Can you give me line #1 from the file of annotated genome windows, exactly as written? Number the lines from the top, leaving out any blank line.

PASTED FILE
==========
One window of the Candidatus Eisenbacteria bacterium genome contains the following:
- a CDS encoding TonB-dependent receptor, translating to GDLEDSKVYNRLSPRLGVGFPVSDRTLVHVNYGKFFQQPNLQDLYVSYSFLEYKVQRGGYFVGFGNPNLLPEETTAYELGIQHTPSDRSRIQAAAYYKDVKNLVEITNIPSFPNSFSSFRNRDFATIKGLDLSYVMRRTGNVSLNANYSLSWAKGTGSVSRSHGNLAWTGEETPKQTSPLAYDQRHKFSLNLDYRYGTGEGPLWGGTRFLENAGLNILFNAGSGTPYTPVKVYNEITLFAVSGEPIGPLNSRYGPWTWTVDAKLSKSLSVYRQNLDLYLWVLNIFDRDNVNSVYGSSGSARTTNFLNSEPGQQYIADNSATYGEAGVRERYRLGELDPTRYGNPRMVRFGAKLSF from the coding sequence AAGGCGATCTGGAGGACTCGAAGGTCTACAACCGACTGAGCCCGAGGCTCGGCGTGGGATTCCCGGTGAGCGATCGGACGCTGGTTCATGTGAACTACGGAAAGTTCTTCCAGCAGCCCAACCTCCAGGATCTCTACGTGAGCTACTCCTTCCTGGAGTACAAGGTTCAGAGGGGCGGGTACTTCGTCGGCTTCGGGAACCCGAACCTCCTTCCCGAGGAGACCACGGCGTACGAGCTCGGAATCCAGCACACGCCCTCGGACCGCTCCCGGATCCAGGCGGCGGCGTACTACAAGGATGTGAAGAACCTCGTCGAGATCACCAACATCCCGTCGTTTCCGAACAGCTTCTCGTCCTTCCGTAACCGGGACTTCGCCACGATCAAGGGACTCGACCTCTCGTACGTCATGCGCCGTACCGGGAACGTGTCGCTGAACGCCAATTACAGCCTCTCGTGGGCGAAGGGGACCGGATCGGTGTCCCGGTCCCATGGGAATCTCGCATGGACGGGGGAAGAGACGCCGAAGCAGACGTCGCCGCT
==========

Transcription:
One window of the Candidatus Eisenbacteria bacterium genome contains the following: